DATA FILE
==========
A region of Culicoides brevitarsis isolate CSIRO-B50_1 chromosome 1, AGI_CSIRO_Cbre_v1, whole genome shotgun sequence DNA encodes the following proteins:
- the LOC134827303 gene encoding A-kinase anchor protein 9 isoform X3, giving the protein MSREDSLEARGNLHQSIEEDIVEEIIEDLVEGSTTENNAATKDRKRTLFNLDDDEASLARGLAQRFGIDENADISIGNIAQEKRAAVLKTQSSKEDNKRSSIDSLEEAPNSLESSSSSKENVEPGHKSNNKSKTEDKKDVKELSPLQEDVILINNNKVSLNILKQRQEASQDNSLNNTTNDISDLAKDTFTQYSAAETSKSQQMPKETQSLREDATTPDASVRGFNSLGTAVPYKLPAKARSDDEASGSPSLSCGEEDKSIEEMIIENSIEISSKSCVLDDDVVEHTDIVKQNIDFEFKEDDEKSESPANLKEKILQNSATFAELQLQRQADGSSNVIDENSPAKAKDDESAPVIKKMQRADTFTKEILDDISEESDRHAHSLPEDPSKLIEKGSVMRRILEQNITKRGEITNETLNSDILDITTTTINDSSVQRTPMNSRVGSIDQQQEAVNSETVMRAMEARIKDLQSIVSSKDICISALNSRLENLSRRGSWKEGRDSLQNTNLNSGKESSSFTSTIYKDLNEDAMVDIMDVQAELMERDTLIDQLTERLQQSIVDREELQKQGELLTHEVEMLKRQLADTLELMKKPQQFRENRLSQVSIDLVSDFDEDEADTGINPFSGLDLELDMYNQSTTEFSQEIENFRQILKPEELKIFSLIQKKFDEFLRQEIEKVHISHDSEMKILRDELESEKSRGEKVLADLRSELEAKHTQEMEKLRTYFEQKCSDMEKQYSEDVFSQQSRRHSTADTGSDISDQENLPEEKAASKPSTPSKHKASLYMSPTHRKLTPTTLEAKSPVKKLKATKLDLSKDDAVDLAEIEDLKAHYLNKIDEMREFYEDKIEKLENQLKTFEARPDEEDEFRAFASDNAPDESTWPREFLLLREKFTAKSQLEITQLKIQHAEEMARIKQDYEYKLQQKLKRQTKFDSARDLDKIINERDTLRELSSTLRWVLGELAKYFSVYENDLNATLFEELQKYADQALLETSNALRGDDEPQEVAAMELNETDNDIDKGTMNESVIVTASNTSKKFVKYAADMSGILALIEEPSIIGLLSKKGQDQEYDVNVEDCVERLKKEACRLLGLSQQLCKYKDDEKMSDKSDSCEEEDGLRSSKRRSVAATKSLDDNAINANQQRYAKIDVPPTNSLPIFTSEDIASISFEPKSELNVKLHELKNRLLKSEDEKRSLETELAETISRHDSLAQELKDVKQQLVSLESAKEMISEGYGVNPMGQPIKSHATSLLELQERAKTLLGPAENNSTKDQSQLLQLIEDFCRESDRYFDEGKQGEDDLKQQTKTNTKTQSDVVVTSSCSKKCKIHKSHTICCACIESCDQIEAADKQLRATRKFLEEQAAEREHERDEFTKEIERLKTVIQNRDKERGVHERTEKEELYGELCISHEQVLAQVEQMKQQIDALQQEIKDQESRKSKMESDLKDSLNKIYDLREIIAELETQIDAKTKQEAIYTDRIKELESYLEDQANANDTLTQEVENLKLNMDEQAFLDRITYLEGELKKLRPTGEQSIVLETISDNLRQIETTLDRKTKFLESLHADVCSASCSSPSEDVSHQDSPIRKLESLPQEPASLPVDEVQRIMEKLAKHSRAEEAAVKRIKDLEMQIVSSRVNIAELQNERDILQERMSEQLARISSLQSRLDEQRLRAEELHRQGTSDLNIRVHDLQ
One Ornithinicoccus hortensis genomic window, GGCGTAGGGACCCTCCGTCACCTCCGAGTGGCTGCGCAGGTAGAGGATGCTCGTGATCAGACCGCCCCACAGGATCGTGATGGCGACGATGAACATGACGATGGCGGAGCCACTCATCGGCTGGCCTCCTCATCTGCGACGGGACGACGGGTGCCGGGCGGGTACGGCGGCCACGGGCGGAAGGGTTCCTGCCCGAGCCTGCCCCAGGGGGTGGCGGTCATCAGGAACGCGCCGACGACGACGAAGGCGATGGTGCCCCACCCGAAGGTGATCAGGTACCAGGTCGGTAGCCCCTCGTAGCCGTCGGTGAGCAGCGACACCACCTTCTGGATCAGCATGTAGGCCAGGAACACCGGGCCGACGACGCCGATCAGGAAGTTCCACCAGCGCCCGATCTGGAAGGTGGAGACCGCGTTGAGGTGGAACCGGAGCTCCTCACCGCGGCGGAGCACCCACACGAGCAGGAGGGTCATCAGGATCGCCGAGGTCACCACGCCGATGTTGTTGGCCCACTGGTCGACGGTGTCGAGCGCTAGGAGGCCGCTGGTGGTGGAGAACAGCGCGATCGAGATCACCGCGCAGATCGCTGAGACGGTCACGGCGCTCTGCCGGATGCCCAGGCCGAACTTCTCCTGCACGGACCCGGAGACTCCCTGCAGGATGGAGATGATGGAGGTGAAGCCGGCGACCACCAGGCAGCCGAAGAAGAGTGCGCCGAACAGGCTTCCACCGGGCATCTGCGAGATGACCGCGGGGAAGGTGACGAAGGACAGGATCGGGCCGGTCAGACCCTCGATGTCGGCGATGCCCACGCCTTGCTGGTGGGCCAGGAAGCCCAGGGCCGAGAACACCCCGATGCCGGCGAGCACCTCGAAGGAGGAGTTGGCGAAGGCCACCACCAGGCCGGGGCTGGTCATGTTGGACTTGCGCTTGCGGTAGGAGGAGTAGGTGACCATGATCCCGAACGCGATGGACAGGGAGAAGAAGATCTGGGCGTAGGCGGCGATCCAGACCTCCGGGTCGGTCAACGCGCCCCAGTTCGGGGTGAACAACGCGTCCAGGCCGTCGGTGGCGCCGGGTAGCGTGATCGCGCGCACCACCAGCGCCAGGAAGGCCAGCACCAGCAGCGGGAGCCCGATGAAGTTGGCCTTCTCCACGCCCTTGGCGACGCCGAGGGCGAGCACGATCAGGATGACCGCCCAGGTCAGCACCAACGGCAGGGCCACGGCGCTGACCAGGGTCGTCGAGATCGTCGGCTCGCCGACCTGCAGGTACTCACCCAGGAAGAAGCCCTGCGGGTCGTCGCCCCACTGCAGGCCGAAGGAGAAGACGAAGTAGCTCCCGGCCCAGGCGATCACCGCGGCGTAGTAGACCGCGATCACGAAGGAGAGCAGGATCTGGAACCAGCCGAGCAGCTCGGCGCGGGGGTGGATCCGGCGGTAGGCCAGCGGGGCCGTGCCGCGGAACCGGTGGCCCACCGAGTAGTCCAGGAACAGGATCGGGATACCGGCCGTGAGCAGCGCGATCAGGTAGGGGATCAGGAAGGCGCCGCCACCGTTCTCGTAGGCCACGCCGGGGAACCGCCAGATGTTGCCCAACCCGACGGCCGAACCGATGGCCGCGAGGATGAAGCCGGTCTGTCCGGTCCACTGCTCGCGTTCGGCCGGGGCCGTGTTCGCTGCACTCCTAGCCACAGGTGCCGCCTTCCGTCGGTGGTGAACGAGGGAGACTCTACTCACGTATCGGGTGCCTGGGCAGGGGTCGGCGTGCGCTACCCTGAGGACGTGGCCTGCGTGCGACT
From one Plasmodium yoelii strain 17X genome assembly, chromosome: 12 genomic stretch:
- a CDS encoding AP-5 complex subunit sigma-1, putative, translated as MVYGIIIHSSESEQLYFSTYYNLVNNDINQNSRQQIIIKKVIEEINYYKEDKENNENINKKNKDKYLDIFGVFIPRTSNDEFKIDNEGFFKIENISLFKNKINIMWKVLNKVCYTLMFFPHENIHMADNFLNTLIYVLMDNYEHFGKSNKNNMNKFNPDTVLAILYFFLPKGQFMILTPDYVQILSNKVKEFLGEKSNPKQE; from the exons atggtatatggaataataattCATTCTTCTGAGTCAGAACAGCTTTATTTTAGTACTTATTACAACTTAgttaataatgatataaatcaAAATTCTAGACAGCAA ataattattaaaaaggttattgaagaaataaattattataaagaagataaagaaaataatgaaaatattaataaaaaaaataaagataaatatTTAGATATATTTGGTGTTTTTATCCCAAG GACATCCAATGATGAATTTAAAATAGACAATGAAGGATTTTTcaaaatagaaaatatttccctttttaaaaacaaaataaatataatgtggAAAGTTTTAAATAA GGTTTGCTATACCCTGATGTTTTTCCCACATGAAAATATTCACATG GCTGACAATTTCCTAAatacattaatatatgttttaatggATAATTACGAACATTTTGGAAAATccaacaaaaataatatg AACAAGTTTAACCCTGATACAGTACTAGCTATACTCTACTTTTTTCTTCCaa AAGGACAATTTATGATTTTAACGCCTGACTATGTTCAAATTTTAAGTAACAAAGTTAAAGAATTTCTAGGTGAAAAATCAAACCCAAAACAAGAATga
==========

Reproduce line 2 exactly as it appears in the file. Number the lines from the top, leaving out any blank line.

- the LOC134827303 gene encoding A-kinase anchor protein 9 isoform X3, giving the protein MSREDSLEARGNLHQSIEEDIVEEIIEDLVEGSTTENNAATKDRKRTLFNLDDDEASLARGLAQRFGIDENADISIGNIAQEKRAAVLKTQSSKEDNKRSSIDSLEEAPNSLESSSSSKENVEPGHKSNNKSKTEDKKDVKELSPLQEDVILINNNKVSLNILKQRQEASQDNSLNNTTNDISDLAKDTFTQYSAAETSKSQQMPKETQSLREDATTPDASVRGFNSLGTAVPYKLPAKARSDDEASGSPSLSCGEEDKSIEEMIIENSIEISSKSCVLDDDVVEHTDIVKQNIDFEFKEDDEKSESPANLKEKILQNSATFAELQLQRQADGSSNVIDENSPAKAKDDESAPVIKKMQRADTFTKEILDDISEESDRHAHSLPEDPSKLIEKGSVMRRILEQNITKRGEITNETLNSDILDITTTTINDSSVQRTPMNSRVGSIDQQQEAVNSETVMRAMEARIKDLQSIVSSKDICISALNSRLENLSRRGSWKEGRDSLQNTNLNSGKESSSFTSTIYKDLNEDAMVDIMDVQAELMERDTLIDQLTERLQQSIVDREELQKQGELLTHEVEMLKRQLADTLELMKKPQQFRENRLSQVSIDLVSDFDEDEADTGINPFSGLDLELDMYNQSTTEFSQEIENFRQILKPEELKIFSLIQKKFDEFLRQEIEKVHISHDSEMKILRDELESEKSRGEKVLADLRSELEAKHTQEMEKLRTYFEQKCSDMEKQYSEDVFSQQSRRHSTADTGSDISDQENLPEEKAASKPSTPSKHKASLYMSPTHRKLTPTTLEAKSPVKKLKATKLDLSKDDAVDLAEIEDLKAHYLNKIDEMREFYEDKIEKLENQLKTFEARPDEEDEFRAFASDNAPDESTWPREFLLLREKFTAKSQLEITQLKIQHAEEMARIKQDYEYKLQQKLKRQTKFDSARDLDKIINERDTLRELSSTLRWVLGELAKYFSVYENDLNATLFEELQKYADQALLETSNALRGDDEPQEVAAMELNETDNDIDKGTMNESVIVTASNTSKKFVKYAADMSGILALIEEPSIIGLLSKKGQDQEYDVNVEDCVERLKKEACRLLGLSQQLCKYKDDEKMSDKSDSCEEEDGLRSSKRRSVAATKSLDDNAINANQQRYAKIDVPPTNSLPIFTSEDIASISFEPKSELNVKLHELKNRLLKSEDEKRSLETELAETISRHDSLAQELKDVKQQLVSLESAKEMISEGYGVNPMGQPIKSHATSLLELQERAKTLLGPAENNSTKDQSQLLQLIEDFCRESDRYFDEGKQGEDDLKQQTKTNTKTQSDVVVTSSCSKKCKIHKSHTICCACIESCDQIEAADKQLRATRKFLEEQAAEREHERDEFTKEIERLKTVIQNRDKERGVHERTEKEELYGELCISHEQVLAQVEQMKQQIDALQQEIKDQESRKSKMESDLKDSLNKIYDLREIIAELETQIDAKTKQEAIYTDRIKELESYLEDQANANDTLTQEVENLKLNMDEQAFLDRITYLEGELKKLRPTGEQSIVLETISDNLRQIETTLDRKTKFLESLHADVCSASCSSPSEDVSHQDSPIRKLESLPQEPASLPVDEVQRIMEKLAKHSRAEEAAVKRIKDLEMQIVSSRVNIAELQNERDILQERMSEQLARISSLQSRLDEQRLRAEELHRQGTSDLNIRVHDLQ